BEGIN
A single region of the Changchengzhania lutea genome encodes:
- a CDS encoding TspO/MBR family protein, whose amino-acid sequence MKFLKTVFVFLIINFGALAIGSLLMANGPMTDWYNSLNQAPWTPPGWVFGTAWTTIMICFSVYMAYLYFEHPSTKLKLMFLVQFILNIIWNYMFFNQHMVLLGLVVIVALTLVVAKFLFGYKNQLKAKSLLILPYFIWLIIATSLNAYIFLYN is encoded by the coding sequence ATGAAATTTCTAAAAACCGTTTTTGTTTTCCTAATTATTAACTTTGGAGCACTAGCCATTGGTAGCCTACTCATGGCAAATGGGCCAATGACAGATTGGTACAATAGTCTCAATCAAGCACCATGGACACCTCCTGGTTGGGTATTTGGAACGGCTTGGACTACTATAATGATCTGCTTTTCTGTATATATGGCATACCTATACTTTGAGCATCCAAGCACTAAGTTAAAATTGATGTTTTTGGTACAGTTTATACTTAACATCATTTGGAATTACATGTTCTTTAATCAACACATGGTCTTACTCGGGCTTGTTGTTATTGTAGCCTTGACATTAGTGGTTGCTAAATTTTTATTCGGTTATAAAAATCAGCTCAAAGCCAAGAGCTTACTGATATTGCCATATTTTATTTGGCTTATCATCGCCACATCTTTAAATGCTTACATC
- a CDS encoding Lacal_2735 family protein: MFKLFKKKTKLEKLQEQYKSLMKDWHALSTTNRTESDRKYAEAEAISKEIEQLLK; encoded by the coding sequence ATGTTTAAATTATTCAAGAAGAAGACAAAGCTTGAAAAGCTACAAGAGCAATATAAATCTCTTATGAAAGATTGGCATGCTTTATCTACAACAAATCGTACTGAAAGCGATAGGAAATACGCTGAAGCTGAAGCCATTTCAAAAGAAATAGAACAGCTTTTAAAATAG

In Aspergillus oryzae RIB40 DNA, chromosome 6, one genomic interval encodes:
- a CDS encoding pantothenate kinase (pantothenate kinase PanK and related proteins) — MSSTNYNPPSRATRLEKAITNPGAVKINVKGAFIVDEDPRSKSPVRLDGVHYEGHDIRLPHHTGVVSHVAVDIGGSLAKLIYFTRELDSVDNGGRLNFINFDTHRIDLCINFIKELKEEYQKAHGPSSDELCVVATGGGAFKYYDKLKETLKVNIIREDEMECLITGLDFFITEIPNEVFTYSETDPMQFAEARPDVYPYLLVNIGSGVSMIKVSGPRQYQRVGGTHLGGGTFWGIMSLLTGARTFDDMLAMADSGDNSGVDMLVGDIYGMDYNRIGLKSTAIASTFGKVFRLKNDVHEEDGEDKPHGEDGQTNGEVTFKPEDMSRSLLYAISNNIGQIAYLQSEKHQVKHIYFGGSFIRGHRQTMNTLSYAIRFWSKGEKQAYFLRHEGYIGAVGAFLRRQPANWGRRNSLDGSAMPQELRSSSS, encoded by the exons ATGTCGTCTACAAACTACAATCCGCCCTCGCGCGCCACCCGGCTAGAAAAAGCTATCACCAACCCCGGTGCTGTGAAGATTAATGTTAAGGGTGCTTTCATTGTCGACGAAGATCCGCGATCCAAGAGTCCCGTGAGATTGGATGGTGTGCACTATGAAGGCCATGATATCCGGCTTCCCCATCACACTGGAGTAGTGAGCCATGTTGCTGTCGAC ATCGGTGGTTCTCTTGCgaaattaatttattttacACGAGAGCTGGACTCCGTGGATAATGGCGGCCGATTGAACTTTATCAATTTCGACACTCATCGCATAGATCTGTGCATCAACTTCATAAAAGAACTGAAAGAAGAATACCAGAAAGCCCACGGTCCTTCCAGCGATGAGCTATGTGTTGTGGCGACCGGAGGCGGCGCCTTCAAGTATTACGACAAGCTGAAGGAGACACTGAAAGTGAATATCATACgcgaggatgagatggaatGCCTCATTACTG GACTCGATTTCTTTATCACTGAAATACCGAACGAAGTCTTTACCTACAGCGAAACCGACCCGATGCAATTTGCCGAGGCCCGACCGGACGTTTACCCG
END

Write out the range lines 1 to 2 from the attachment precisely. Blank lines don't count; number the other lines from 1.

A single region of the Changchengzhania lutea genome encodes:
- a CDS encoding TspO/MBR family protein, whose amino-acid sequence MKFLKTVFVFLIINFGALAIGSLLMANGPMTDWYNSLNQAPWTPPGWVFGTAWTTIMICFSVYMAYLYFEHPSTKLKLMFLVQFILNIIWNYMFFNQHMVLLGLVVIVALTLVVAKFLFGYKNQLKAKSLLILPYFIWLIIATSLNAYIFLYN is encoded by the coding sequence ATGAAATTTCTAAAAACCGTTTTTGTTTTCCTAATTATTAACTTTGGAGCACTAGCCATTGGTAGCCTACTCATGGCAAATGGGCCAATGACAGATTGGTACAATAGTCTCAATCAAGCACCATGGACACCTCCTGGTTGGGTATTTGGAACGGCTTGGACTACTATAATGATCTGCTTTTCTGTATATATGGCATACCTATACTTTGAGCATCCAAGCACTAAGTTAAAATTGATGTTTTTGGTACAGTTTATACTTAACATCATTTGGAATTACATGTTCTTTAATCAACACATGGTCTTACTCGGGCTTGTTGTTATTGTAGCCTTGACATTAGTGGTTGCTAAATTTTTATTCGGTTATAAAAATCAGCTCAAAGCCAAGAGCTTACTGATATTGCCATATTTTATTTGGCTTATCATCGCCACATCTTTAAATGCTTACATC